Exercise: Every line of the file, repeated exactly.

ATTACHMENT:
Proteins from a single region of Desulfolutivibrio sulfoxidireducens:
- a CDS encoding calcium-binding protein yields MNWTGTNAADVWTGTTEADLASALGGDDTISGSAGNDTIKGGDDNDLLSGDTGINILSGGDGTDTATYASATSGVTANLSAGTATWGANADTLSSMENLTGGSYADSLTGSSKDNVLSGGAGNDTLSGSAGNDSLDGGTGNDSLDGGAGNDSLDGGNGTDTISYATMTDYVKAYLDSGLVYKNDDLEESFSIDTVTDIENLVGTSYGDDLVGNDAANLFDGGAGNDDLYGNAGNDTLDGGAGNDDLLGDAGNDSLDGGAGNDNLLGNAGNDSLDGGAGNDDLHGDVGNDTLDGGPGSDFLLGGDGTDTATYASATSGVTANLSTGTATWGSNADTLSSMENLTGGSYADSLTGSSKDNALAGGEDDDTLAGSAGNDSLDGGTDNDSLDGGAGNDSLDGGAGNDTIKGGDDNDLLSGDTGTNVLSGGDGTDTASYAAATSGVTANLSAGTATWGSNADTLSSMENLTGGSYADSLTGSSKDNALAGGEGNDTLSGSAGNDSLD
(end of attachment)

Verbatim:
Proteins from a single region of Desulfolutivibrio sulfoxidireducens:
- a CDS encoding calcium-binding protein yields MNWTGTNAADVWTGTTEADLASALGGDDTISGSAGNDTIKGGDDNDLLSGDTGINILSGGDGTDTATYASATSGVTANLSAGTATWGANADTLSSMENLTGGSYADSLTGSSKDNVLSGGAGNDTLSGSAGNDSLDGGTGNDSLDGGAGNDSLDGGNGTDTISYATMTDYVKAYLDSGLVYKNDDLEESFSIDTVTDIENLVGTSYGDDLVGNDAANLFDGGAGNDDLYGNAGNDTLDGGAGNDDLLGDAGNDSLDGGAGNDNLLGNAGNDSLDGGAGNDDLHGDVGNDTLDGGPGSDFLLGGDGTDTATYASATSGVTANLSTGTATWGSNADTLSSMENLTGGSYADSLTGSSKDNALAGGEDDDTLAGSAGNDSLDGGTDNDSLDGGAGNDSLDGGAGNDTIKGGDDNDLLSGDTGTNVLSGGDGTDTASYAAATSGVTANLSAGTATWGSNADTLSSMENLTGGSYADSLTGSSKDNALAGGEGNDTLSGSAGNDSLD